At a meeting in Paris on 12 December 2015, 195 countries adopted a climate agreement with the long-term goal of keeping global warming to a level “well below 2°C”. To achieve this, the countries undertook to “rapidly reduce their greenhouse gas emissions”. This agreement implies a complete rethinking of global energy production, bearing in mind that it is still largely dependent on fossil fuels, including coal and oil.
Fossil fuel consumption still not falling as a climate chain reaction looms
However, the latest Statistical Review of World Energy published by oil company BP shows that since 2015, total consumption (in tonnes oil equivalent) of coal, oil and natural gas rose by 0.97% in 2016 and by 1.02% in 2017 (-0.98%, 1.82% and 2.88% in 2016 and 0.69%, 1.42% and 2.69% in 2017 respectively). This runs contrary to what could have been legitimately expected. This regrettable observation raises the thorny question of how the Paris Agreement objectives are to be met.
The issue is all the more pressing in that recent studies have shown that climate destabilisation could be subject to an irreversible chain reaction process; in this scenario, a rise in temperatures above a certain threshold, as yet not precisely defined (perhaps in the region of 2°C), would lead to the accelerated melting of the permafrost in glacial regions (including Siberia); the greenhouse gases it contains (CO2 and methane) would be released into the atmosphere, further intensifying global warming through a process as yet not properly understood; this process would result in non-linear change, in fits and starts. It is therefore becoming vital to avoid such tipping points, triggering such fits and starts shocks.
The answer: not just renewable energy generation, but also storage
In this worrying context, the development of renewable energy (solar and wind) is essential. However, these forms of energy are irregular and unstable. One of the challenges that scientific research must quickly resolve is how to store the electricity they produce when conditions are favourable more efficiently and more economically for use when conditions are less favourable.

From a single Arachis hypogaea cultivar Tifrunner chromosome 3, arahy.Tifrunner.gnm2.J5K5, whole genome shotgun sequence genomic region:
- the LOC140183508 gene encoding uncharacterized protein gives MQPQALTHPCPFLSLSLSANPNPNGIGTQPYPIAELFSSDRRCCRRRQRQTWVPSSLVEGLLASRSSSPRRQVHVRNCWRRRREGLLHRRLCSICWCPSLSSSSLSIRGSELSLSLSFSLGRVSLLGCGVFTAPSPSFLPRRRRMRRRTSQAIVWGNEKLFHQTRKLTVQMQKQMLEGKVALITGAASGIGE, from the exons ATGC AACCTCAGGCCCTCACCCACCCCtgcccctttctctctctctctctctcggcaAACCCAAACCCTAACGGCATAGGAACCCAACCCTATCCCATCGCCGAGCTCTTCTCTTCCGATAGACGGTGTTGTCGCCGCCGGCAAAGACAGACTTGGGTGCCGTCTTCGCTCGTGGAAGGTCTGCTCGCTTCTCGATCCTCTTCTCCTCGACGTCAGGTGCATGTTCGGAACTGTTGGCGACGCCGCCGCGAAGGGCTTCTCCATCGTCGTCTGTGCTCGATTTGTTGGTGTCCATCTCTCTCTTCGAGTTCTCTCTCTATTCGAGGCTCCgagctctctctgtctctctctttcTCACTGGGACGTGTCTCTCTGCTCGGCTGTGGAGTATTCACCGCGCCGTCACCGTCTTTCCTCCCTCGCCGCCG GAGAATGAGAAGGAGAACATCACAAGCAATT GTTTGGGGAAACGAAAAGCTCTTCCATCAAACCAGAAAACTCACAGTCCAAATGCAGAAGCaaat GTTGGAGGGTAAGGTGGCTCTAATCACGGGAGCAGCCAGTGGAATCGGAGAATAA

Hoped-for innovations in this field could be accompanied by the accelerated deployment of installations to produce such forms of renewable energy. The scale of the undertaking is huge! As a study by the Carnegie Institute has shown, for example, the installation of an offshore wind farm in the North Atlantic over an area the size of India could provide humanity with all the energy it consumes.
Various ways of storing energy already exist. Surplus electricity can, for example, be used to move water from a low reservoir to a high reservoir or to electrolyse water with hydrogen and oxygen, which can then be burned or used in a fuel cell, or to compress gases (such as nitrogen) to their liquefaction point. One major area of development will, however, be that of rechargeable batteries.
So what about rechargeable batteries?
A few points to bear in mind: a battery is composed of a cathode to reduce the metals and an anode to oxidise the metals. These electrodes are impregnated with a conducting electrolyte to enable the flow of ions. Batteries are rated in terms of their electric tension, expressed in volts (this is the difference in electric potential between the two electrodes) and by their capacity, expressed in coulombs or ampere hours (Ah). The specific energy, expressed in mAh/g, is the product of the voltage and the capacity and represents the amount of energy the battery can deliver per unit of mass (or volume), from a completely charged state to a completed discharged state. A battery’s lifespan is estimated by its ‘cyclability’, i.e. the number of charge/discharge cycles it can withstand. The nature of the chemical components and materials used determine the level of these variables.
Lithium-ion: state-of-the-art, but not without issues
Currently, lithium-Ion (Li-Ion) batteries are the most cutting-edge type; compared to other types of batteries currently available, they have one of the best specific energies and one of the lowest rates of discharge when not in use; research is ongoing to enhance their performance in terms of both specific energy and cyclability. The most sophisticated types, used in electric cars, could recharge in six minutes, providing 320 km of autonomy.